Meerkats don't live alone. They are social, diurnal (active during the day) animals who live in gangs of about two to 50 [source: Kalahari Meerkat Project]. They spend their days foraging for food, caring for their young and guarding their territory. And let's not forget grooming and napping. Meerkats brush and clean each other's fur with their claws and teeth -- and they've even figured out that their claws are a good substitute for floss. In the hot midday desert sun, meerkats are known to nap in the shade or in their dens, usually piled on top of one another.
The rulers of the group are the alpha male and alpha female, and every meerkat gang has a similar power couple.
The alpha male and female are the gang's dominant couple. Meerkats are matriarchal, and the alpha female chooses the alpha male. In addition to the alpha couple, the gang consists of beta males, beta females and pups. Pups are meerkat babies, 10 months old or younger. Beta males and beta females are all the meerkats in the gang who are not pups or the alpha couple. They are subservient to the alpha meerkats and leave the gang by the time they're three years old.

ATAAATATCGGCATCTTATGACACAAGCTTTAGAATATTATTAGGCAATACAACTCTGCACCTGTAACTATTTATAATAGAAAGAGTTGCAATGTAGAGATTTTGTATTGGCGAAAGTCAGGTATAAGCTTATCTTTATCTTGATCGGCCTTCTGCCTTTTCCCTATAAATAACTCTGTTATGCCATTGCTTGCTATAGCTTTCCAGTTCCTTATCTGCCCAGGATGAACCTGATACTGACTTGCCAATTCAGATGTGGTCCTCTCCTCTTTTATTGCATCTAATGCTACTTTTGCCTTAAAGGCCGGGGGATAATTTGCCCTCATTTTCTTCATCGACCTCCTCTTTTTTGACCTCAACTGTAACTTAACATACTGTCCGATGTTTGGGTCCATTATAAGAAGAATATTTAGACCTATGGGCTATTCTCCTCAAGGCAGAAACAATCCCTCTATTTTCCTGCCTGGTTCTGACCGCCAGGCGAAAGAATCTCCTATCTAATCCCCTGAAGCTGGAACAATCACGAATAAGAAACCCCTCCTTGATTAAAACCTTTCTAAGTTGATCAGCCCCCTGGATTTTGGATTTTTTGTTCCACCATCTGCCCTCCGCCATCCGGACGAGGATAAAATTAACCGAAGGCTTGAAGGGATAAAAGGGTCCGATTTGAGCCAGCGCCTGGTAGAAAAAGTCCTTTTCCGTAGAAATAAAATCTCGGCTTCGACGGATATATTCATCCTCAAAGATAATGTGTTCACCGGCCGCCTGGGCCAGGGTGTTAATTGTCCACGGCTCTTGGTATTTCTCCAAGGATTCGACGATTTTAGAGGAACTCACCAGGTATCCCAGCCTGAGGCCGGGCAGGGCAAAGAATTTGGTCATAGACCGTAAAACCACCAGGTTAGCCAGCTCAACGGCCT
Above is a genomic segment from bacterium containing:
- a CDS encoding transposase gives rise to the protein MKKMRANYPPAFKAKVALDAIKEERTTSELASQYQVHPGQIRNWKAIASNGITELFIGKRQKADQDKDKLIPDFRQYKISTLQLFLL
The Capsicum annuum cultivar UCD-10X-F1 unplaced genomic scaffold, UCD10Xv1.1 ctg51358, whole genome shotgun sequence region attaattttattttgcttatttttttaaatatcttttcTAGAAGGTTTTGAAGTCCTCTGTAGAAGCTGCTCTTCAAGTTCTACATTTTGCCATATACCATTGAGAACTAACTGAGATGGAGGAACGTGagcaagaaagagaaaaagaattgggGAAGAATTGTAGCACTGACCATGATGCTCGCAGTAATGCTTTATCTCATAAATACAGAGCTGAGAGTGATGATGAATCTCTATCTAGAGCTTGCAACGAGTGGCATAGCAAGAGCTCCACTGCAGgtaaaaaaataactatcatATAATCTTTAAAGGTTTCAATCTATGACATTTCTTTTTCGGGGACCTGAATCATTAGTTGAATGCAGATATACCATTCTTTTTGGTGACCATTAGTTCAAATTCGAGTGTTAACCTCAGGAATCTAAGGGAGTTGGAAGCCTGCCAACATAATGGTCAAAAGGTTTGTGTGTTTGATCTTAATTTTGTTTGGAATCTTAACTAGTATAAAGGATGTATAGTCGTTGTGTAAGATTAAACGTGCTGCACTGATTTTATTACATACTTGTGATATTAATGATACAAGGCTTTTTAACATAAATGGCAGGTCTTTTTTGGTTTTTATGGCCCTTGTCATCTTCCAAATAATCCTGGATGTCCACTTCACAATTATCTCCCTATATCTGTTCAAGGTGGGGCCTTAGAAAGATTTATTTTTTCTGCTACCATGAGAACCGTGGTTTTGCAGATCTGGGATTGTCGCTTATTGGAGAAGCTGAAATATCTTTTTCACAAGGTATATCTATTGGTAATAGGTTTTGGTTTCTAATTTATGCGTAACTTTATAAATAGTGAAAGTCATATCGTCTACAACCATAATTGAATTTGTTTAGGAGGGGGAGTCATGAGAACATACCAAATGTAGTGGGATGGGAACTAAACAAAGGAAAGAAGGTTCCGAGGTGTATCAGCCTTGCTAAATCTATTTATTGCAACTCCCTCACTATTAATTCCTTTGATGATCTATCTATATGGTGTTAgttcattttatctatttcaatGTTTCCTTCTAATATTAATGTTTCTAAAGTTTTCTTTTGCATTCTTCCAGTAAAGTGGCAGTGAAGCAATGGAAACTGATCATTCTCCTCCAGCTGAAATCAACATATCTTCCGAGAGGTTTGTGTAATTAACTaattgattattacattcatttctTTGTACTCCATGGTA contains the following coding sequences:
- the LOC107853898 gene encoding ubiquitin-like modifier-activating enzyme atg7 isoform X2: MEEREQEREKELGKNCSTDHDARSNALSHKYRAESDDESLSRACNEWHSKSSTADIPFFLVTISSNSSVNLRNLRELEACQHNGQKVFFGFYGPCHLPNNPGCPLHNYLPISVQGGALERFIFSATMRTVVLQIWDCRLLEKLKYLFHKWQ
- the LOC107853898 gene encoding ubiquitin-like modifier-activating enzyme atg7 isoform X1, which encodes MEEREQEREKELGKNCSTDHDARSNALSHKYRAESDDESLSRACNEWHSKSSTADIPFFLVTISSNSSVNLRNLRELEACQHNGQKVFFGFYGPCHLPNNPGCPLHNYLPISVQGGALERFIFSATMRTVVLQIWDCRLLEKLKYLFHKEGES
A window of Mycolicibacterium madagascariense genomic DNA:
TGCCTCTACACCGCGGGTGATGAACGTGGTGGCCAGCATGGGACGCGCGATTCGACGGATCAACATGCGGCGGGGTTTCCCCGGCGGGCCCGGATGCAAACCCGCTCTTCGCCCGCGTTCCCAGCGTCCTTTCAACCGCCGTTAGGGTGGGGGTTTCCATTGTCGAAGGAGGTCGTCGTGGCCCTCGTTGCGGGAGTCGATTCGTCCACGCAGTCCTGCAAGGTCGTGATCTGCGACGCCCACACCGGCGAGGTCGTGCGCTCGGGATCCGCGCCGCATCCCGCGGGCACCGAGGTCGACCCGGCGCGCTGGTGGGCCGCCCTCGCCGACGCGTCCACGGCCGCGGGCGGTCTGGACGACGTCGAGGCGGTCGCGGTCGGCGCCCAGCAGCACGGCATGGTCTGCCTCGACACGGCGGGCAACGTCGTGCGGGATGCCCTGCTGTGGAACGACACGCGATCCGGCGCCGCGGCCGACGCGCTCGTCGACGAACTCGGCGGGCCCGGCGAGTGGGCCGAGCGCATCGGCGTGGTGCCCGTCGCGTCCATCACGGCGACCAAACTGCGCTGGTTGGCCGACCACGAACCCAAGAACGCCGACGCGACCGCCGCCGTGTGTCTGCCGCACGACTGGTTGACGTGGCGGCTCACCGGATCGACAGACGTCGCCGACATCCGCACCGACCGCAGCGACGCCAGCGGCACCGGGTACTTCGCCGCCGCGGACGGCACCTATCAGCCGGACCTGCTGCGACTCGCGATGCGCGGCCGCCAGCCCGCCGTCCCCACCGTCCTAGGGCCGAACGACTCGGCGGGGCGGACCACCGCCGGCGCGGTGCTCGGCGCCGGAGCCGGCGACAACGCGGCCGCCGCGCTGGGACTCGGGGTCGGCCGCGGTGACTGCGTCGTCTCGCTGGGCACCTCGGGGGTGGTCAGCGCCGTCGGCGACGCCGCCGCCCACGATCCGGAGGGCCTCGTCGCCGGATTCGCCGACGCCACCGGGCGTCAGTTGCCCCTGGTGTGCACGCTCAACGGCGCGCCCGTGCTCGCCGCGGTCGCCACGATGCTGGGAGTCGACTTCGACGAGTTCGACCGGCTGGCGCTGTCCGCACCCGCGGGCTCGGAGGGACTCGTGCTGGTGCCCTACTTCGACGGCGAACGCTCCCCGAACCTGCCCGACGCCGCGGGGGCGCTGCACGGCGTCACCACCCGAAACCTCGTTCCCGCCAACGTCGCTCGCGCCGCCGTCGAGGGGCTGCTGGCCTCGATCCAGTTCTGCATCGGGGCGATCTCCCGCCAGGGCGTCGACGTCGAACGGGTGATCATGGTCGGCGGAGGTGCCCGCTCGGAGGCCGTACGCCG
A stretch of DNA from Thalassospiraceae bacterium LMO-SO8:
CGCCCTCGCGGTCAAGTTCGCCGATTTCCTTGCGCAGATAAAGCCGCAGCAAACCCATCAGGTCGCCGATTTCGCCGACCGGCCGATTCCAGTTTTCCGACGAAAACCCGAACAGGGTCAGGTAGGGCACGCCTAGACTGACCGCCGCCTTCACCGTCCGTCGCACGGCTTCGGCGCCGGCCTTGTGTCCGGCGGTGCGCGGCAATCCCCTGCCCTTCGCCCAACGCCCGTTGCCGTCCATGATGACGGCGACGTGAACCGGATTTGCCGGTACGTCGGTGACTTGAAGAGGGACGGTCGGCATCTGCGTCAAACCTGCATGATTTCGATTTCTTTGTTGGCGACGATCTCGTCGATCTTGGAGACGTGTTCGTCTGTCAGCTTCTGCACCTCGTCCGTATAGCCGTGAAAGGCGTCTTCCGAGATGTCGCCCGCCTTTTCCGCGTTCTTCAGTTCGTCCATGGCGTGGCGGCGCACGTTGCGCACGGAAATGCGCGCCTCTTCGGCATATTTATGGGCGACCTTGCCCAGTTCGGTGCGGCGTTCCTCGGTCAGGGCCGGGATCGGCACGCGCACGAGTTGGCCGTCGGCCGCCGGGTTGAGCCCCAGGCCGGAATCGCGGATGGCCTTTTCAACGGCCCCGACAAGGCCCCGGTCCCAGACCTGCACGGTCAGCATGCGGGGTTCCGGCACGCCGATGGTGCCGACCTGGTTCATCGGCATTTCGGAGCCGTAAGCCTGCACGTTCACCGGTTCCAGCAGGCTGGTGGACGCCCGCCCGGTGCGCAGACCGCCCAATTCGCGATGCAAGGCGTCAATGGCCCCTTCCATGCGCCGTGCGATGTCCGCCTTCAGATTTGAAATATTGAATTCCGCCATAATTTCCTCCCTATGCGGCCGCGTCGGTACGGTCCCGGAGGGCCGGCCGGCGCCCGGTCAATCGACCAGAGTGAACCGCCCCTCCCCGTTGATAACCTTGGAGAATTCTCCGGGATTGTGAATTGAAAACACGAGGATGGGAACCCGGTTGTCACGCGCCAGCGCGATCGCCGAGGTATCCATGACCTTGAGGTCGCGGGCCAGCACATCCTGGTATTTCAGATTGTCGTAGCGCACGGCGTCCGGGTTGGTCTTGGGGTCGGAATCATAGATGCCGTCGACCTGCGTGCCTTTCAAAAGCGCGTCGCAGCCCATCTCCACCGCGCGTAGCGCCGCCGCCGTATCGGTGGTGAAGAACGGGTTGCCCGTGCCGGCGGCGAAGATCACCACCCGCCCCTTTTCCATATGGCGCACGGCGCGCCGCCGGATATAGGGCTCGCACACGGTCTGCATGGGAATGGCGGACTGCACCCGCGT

Beta males voluntarily leave the community to become the new dominant males in another gang, or to form a new gang with unrelated females.
Beta females, however, are forced to leave. They're evicted from their gang by the alpha female during her pregnancy. Any or all beta females may be evicted, but pregnant beta females are the most likely to go. Not all beta females return to the gang after eviction. Some return after the alpha female has given birth to her pups, but others join outside groups permanently.
Now that we know about the meerkats' hierarchy, let's focus on their mating and breeding habits. Do meerkats know how to find food because of basic instincts, or do they rely on their elders to teach them the ropes? Find out in the next section.